NIST SP 800-63 recommends using non-password methods where possible, and although the recommendations are definitely against forcing users to use very long and complex passwords, they don’t limit password length or complexity. When people are forced to create and use long, complex, and frequently changing passwords, they do a poor job at it. They reuse the same passwords among different websites or use only slightly different passwords, which create an easy-to-decipher pattern. If those same humans use MFA or other non-memorization authentication methods, then the overall risk of repeated passwords and patterns can be broken. If a person can use a password manager, which creates and uses long and complex passwords that the person doesn’t have to remember, then perhaps you can get the best of both worlds. Until recently, I had never completely depended on them, throwing all my memorized passwords away. I felt bad about recommending them without “living” with them.
Another Facebook patent application titled “Location Prediction Using Wireless Signals on Online Social Networks” describes how tracking the strength of Wi-Fi, Bluetooth, cellular, and near-field communication (NFC) signals could be used to estimate your current location, in order to anticipate where you will go next. This “background signal” information is used as an alternative to GPS because, as the patent describes, it may provide “the advantage of more accurately or precisely determining a geographic location of a user.” The technology could learn the category of your current location (e.g., bar or gym), the time of your visit to the location, the hours that entity is open, and the popular hours of the entity. For example, in the map below that demonstrates how the tech would work, Facebook would see that you are in geographic location 302 — and it could predict you’d be likely to go to locations 304, 306, and 308 next, based on places you’ve visited before (maybe you’ve gone to Starbucks after visiting Walgreens) or on the travel behavior of other users the same age as you.
The main conclusion is that the conformity — defined as adhering to conventional wisdom — that gets leaders to the top too often disqualifies them from grasping the scale and nature of disruption. Leaders are saddled with what Geoff Mulgan, chief executive of Nesta, a global innovation foundation in the United Kingdom, labels “zombie orthodoxies.” These leaders rise through the ranks listening and conforming to those like them. But disruption requires precisely the opposite: It needs leaders to think, and plan for, unthinkables. In order to do this, it is imperative to have a clear purpose and to embrace diversity, inclusivity, and new behaviors, which will help leaders understand and even anticipate the impact of disruption. It is an enormous Rubik’s Cube. As one top professional told us: Leaders today confront having to “eat an elephant in one mouthful.” This is not a case of trying to break down today's challenges into neat solutions.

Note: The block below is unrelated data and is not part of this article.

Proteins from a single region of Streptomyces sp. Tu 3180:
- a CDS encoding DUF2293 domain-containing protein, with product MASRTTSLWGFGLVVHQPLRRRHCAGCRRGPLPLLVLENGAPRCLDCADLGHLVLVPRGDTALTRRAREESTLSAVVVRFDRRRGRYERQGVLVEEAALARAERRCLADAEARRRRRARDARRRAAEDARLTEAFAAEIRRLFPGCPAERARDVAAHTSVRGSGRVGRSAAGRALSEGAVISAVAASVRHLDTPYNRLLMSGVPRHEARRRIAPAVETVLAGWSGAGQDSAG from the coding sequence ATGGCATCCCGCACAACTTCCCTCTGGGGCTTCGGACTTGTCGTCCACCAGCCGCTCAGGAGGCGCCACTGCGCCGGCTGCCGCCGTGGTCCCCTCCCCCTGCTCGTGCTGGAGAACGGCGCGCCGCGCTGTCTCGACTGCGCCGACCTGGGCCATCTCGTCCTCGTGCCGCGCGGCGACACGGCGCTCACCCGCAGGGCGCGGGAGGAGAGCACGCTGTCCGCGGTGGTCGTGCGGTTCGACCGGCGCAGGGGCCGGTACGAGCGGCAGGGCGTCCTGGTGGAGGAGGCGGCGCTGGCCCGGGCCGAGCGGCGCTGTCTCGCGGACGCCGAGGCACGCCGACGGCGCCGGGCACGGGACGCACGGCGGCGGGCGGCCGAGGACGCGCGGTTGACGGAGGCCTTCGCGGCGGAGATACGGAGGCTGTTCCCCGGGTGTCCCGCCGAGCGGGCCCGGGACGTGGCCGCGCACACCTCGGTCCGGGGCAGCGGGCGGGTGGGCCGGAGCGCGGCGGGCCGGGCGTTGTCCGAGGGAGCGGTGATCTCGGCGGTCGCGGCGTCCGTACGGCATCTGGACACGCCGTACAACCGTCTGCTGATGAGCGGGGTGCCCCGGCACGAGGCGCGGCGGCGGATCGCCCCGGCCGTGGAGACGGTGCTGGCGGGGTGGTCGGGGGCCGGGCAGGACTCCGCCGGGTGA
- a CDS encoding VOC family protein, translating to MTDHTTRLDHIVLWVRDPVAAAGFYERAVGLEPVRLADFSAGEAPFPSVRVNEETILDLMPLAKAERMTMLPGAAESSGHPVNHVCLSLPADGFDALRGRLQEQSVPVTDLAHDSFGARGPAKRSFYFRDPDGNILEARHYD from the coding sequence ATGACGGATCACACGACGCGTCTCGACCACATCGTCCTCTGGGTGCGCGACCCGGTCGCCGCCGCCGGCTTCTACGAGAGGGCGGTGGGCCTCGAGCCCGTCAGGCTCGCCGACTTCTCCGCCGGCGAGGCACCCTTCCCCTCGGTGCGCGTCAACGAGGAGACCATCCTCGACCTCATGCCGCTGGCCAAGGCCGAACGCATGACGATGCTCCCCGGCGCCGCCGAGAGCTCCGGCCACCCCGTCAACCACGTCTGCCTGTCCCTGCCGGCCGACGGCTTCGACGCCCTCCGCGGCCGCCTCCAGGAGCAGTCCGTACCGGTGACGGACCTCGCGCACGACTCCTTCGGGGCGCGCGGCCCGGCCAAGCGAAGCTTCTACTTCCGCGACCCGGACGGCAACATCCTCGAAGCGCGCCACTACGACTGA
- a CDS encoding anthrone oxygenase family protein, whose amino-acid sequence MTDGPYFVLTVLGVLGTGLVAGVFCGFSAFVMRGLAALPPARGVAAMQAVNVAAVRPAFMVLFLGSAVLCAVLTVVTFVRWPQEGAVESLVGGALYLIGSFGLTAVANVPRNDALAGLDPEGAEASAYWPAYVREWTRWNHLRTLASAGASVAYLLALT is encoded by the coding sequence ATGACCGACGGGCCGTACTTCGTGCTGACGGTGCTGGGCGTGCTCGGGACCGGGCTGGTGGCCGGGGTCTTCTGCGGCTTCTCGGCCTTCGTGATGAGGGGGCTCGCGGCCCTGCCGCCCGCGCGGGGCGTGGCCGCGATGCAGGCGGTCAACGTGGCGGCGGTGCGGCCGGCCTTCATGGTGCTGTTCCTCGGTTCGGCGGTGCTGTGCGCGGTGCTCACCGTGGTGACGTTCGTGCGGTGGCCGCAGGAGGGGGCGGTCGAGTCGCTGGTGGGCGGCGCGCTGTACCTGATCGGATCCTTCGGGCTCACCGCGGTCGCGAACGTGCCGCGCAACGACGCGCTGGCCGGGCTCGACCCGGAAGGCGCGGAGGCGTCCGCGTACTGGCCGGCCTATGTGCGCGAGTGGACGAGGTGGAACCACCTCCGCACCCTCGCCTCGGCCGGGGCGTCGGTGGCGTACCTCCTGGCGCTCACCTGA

Like von Schirmeister, Gideon Kay -- who is European CIO at Dentsu Aegis Network -- says IT leaders must be alert to the fact that people on the board increasingly have a take on technology, just like they would on sales, marketing and operations. Kay says CIOs must see this new interest in digital transformation as an opportunity to influence. "You don't have to bite your lip," he says. "Once you've built your credibility, which you need to do pretty quickly, and providing you've built a reputation for explaining technology in the right way -- which is about talking in terms of the business and commercial impact -- then you can give the business the definitive line on technology." Kays says CIOs can use their experience to say which services the business should be worried about, and which are the ones that don't matter: "These are the things that are hot, and these are the things that are not," he explains.
Having an organization-wide communications policy in concert with both organizational objectives and IT capabilities is a first step, just as is the case with BYOD and security. Solutions must similarly be in concert with this policy, and with no exceptions. Once the communications policy is in place, a solution set can be assembled and aligned with the general framework we introduced above. In general, the process here will follow that which is typically applied to all IT services, including a requirements analysis, service set definition, long and short lists of candidate products and services (and, increasingly rarely, new internal development), and experiential analysis and evaluation via alpha and beta tests. The rollout of the solution must be accompanied by consciousness-raising, education, support, and monitoring for management visibility with respect to both the policy and the solution. Once again, IT must reinforce the importance of using only approved channels and facilities and avoiding difficult-to-impossible-to-monitor out-of-band solutions, including social media.